LOST Media Mentions - DarkUFO

Thanks to Amy for the following.

When we interviewed the creators of Lost, they hinted at big things to come—and in last night’s Locke-centric episode, “Cabin Fever,” we finally found out this season’s end game: If Locke wants to save the island, he’s going to have to move it.

So just how can Locke move the island–-and where will he move it, for that matter? Michio Kaku, author of “Physics of the Impossible,” told us he thinks that Damon Lindelof and Carlton Cuse are using the island’s unique properties­—namely its electromagnet and the Casimir Effect hinted at in the Orchid Station orientation video—to open a transversible wormhole to different points in time and space. (Über-baddie Keamy seemed to verify that when he pulled the Orchid-Station-emblazed “secondary protocol” from the ship’s safe. He said the document would tell him “where Linus is going. If Linus knows we’re going to torch the island, there’s only one place he could go.”)

The Casimir Effect and transversible wormholes are real, cutting-edge science, Kaku says. “The Casimir Effect has to do with the energy of the vacuum,” he says. “It’s negative energy that has bizarre properties.” Black holes, he says, could open up a portal to another universe, but it would be a one-way trip because they’re unstable and can’t stay open on their own. Casimir energy could, in theory, keep the gateway from closing and create a transversible wormhole. According to Kaku, if an energy source like Lost’s big electromagnet were present, a black hole could open up and the island’s Casimir Effect could keep it open, creating a portal.

We’ve already seen some time and space jumping on the show­. First, Ben’s arrival in the Tunisian desert in Dr. Halliwax’s Orchid Station parka hinted at the island’s ability to shuttle people around to different locations. And just as strange, it seems that the time difference between the freighter and the island is changing: In the previous episode, it was nighttime when Faraday used the sat-phone-turned-telegraph to ask what happened to the doctor, but it was daylight when the freighter folk received the message; Keamy didn’t slit his throat until later. (Note: We’re assuming “Cabin Fever” chronologically follows “The Shape of Things to Come.”)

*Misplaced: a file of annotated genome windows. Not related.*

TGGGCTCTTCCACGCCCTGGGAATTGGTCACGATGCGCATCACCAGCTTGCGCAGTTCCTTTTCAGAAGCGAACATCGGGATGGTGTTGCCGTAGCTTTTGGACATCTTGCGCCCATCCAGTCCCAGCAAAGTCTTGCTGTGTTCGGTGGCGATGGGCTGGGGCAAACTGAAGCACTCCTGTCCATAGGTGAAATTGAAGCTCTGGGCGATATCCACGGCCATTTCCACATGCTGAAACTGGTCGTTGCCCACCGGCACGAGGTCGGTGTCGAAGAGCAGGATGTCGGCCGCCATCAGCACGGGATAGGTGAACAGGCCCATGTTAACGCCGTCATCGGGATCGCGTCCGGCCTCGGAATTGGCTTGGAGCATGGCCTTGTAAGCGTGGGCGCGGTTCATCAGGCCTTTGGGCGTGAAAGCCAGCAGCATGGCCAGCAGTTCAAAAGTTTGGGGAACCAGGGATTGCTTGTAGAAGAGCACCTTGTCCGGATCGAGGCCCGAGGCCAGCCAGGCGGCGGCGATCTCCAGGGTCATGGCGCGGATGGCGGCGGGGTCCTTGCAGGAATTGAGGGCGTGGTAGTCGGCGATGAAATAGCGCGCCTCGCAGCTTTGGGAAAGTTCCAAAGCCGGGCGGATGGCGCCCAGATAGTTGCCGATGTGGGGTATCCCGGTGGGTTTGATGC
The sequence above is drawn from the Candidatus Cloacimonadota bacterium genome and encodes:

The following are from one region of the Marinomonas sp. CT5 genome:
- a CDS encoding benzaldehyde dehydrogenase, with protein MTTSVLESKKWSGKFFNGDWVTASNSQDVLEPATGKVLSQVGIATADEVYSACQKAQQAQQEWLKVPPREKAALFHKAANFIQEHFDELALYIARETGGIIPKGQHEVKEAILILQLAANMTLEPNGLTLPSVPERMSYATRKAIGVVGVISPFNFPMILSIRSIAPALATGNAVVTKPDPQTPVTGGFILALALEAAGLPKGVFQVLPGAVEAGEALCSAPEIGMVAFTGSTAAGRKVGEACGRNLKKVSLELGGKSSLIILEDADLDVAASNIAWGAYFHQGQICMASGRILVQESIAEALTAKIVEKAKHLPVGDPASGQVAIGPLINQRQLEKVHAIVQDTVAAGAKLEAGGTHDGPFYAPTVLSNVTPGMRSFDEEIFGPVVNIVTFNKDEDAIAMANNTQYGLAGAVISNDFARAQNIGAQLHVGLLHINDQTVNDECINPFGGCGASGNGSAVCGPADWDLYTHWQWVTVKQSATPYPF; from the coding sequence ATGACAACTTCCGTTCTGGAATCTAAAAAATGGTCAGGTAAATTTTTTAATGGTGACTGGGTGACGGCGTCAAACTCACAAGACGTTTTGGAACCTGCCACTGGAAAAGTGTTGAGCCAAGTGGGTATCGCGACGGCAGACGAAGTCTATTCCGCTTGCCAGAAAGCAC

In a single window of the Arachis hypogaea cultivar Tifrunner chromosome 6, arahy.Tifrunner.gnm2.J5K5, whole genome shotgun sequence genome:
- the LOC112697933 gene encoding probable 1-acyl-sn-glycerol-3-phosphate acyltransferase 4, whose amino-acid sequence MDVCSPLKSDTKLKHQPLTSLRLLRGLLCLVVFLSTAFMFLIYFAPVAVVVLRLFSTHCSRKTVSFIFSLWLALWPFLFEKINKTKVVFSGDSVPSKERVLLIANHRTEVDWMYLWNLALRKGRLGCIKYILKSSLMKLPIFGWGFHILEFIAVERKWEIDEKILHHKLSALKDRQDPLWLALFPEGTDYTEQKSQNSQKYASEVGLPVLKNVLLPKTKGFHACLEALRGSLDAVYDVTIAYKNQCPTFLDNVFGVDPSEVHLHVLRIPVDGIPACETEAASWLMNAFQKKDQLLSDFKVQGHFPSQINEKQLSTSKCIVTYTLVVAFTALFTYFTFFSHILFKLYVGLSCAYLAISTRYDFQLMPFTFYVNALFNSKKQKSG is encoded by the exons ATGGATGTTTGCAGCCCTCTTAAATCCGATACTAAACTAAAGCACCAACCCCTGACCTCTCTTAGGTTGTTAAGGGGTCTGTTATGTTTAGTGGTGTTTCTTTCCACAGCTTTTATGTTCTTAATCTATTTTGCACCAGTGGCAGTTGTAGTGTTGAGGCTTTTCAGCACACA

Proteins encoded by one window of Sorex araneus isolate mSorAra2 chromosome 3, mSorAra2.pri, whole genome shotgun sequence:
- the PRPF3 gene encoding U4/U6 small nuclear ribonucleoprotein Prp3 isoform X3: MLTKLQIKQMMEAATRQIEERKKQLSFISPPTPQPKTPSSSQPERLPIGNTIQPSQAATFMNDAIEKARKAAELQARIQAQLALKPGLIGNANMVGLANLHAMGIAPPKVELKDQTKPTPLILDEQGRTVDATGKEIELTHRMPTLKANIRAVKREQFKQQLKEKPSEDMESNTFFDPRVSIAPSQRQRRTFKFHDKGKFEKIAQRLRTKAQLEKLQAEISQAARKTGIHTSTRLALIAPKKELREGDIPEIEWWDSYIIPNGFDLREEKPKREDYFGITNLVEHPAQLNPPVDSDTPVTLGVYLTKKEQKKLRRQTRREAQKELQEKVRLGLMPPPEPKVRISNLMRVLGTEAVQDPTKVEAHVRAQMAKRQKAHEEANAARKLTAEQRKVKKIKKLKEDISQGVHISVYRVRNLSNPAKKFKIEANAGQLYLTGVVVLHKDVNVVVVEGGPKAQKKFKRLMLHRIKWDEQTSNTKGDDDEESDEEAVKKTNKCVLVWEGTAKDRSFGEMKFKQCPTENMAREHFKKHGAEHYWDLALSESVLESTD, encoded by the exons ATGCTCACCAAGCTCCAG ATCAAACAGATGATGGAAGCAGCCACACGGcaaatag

But how realistic is moving an entire island through time and space? According to Kaku, there are two ways it could be possible: Quantum teleportation, which would zap the island from one place to another; or through a wormhole, which could theoretically move the island to different points in either space or time. Quantum teleportation of photons and atoms already exists, says Kaku­—the record is 600 meters over the Danube River—but “to move an island would require technology centuries more advanced than what we have now.” (Kaku also thinks this is unlikely since the show hasn’t yet mentioned quantum entanglement, which is necessary for this kind of teleportation to occur.)

While the wormhole theory might seem more likely given what we know about the Orchid Station, the amount of energy needed to move an island through a wormhole, Kaku says, is immense—you’d need the positive energy of a star and negative energy with a mass the size of Jupiter just to create a wormhole big enough for a person—and you’d need very advanced technology millions of years beyond our own to do it. “In principal, they are within the laws of physics,” Kaku says, “but it would be very advanced laws of physics, and it’s something we can’t exploit at the present time.” Plus, there could be consequences. “If you’re not careful, you could swallow up the earth in the process.”—Erin Scottberg

Source: Popular Mechanics

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